I am going to share a secret with you: You don’t have to do the craziest thing in the world. You don’t need to be the most spectacular. You don’t need to be the most famous. You just need to do what you can, with what you have, where you are.
Benjamin Hardy hit the nail on the spot when he wrote, “Most people wish that their circumstances would magically change for them. They don’t have a desire to become better themselves so they can proactively improve their circumstances.”
I had tried avoiding and running away from the cards dealt to me, but it hadn’t occurred to me that I was actually missing out by shunning my family, my friends, and my culture. So this time, I decided to embrace my cards and work with them.
And boy did that make a difference!
I’d missed celebrating the festivals, wearing Indian outfits, getting my elders’ blessings, smelling all the street food, and playing on the streets. I was slowly losing my ability to read and write in my mother tongue, which scared me. So, for starters, I decided to reconnect with my roots.
The festivals reminded me of the fun I’d missed out on, while the street food brought back a lot of great childhood memories. Attending religious ceremonies and weddings reminded me of the importance of having a close-knit family. Reconnecting with my cousins and old friends made me realize that we all have our own flaws and we are all trying our best to live with them.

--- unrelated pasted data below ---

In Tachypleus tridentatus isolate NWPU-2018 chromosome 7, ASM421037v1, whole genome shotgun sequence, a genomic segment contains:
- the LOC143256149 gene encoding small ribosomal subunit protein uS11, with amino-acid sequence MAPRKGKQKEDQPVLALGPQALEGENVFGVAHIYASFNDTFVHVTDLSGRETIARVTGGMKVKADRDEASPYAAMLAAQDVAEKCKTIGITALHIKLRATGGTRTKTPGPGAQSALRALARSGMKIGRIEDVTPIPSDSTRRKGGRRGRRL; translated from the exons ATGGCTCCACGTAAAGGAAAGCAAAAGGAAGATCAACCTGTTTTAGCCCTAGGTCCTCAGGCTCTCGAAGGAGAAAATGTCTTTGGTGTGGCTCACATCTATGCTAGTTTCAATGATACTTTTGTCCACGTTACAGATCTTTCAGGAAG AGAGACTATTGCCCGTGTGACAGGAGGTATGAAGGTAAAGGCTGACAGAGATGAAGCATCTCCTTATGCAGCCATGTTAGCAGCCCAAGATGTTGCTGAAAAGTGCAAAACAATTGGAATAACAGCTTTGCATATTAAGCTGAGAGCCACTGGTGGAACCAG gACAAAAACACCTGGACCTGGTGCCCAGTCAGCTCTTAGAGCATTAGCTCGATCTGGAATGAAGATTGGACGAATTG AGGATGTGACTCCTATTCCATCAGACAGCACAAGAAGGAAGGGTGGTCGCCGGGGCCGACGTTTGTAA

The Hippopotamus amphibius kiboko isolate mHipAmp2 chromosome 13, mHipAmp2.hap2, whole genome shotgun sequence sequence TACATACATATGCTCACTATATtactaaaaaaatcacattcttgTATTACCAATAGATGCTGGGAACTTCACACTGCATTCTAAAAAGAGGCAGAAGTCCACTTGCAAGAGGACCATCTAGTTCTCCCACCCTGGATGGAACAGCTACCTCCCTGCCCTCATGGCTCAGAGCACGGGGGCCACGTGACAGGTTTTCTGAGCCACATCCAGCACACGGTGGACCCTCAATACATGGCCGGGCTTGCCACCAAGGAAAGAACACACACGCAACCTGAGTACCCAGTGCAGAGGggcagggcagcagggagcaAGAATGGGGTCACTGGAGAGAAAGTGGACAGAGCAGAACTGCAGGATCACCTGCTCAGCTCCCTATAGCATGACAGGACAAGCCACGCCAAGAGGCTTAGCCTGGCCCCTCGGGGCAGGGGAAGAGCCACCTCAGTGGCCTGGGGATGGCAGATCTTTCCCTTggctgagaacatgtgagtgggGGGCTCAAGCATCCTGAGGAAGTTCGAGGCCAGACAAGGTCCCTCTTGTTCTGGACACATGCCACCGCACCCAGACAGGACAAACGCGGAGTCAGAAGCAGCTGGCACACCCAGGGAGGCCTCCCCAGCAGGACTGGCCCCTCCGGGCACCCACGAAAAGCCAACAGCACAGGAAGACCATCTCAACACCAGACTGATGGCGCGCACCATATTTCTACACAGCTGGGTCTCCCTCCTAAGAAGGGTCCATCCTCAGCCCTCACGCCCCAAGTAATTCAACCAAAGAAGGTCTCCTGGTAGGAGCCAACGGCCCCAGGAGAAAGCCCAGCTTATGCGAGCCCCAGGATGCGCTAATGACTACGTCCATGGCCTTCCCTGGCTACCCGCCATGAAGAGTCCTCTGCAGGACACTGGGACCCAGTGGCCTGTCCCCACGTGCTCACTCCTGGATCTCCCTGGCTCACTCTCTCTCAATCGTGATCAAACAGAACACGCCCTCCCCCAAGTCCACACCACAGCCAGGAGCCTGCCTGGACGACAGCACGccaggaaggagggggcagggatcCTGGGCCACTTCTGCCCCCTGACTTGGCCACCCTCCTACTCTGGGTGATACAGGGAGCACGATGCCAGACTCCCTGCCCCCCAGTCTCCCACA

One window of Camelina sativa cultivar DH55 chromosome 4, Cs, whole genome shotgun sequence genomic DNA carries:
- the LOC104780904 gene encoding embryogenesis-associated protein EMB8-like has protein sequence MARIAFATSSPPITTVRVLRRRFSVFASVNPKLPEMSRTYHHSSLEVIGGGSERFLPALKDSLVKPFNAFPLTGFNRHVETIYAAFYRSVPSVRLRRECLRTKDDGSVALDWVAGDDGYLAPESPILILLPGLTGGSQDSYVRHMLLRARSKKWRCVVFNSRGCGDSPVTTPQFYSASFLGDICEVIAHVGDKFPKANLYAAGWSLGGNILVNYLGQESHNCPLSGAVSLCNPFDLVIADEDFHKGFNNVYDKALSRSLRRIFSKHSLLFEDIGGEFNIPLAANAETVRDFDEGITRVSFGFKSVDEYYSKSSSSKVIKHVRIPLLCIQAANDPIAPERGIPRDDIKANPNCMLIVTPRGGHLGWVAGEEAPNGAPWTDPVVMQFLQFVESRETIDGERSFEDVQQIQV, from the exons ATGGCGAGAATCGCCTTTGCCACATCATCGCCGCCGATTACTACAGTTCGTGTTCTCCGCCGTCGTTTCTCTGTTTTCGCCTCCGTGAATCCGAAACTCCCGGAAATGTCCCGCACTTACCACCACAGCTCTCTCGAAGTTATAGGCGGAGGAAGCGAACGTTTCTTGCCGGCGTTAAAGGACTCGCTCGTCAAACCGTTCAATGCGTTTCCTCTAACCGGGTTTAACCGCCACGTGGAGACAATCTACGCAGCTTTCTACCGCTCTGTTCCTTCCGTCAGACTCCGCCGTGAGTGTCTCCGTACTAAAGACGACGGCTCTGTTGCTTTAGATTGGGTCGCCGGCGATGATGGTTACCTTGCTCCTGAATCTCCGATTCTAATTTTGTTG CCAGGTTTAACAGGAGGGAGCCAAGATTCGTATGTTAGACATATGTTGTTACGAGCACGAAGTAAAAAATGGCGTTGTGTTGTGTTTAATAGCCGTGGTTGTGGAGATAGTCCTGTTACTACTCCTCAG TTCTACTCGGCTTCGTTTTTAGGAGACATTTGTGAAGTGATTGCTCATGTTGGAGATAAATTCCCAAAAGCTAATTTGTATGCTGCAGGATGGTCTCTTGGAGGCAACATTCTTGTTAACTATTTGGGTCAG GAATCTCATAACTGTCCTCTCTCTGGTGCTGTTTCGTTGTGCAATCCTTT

The biggest change, however, was that I began to recognize the sacrifices my parents had made to ensure I got a good education and the right values growing up—moving to USA in their forties so that my brother and I could have a better life, working late hours to provide for us, giving up on their wants to fund our education.
Yes, they were lacking in many departments, but realizing that they didn’t have much help and were figuring things out themselves was the shift in perspective I needed.
As I started to work with what I have, I was able to leverage that instead of always wishing that I had a completely different deck.
I started to lean more on my family. Instead of thinking of them as the weak link, I began to leverage their connections, their experiences, and their advice. I began learning how to navigate the complex web of human relationships.
It was the beginning of a different relationship with my parents, because by seeking to understand where they come from and why they do what they do, I had begun to respect them and earned their respect in me.
I started reconnecting with old friends, who exposed me to interesting people and experiences, and in doing so, strengthened my relationship with them. For the first time, I was able to give back by being present and helping instead of being away and wishing I was present. Overall, this gave me immense satisfaction and mental peace.
I slowly began to return to myself—to remember who I was before I decided the world had wronged me.
Moral of the story, as Arthur Ashe wrote:
“Start where you are. Use what you have. Do what you can.”
My favorite indian word is Jugaad. Translated to English, the shorter version means “resourceful,” while the longer one would read, “Doing the best with what you have.”
If you are stuck and unhappy, maybe it’s time to accept the cards you were dealt, because acceptance is the first step toward happiness.
There would have been no Helen Keller if all she did was rue that she was deaf and dumb. Instead, she decided to accept it, and years later, at a time when very few women were even attending college, she graduated. Not only that, she authored six books while co-founding the American Civil Liberties Union.
Helen Keller is may be a famous example, but she is not the only one. Every day I see people accepting and playing their hand instead of wishing they’d been dealt other cards. They might not have everything, but they’re doing everything they can to make the most of what they have.
If they can do it, so can you! I promise you won’t regret it.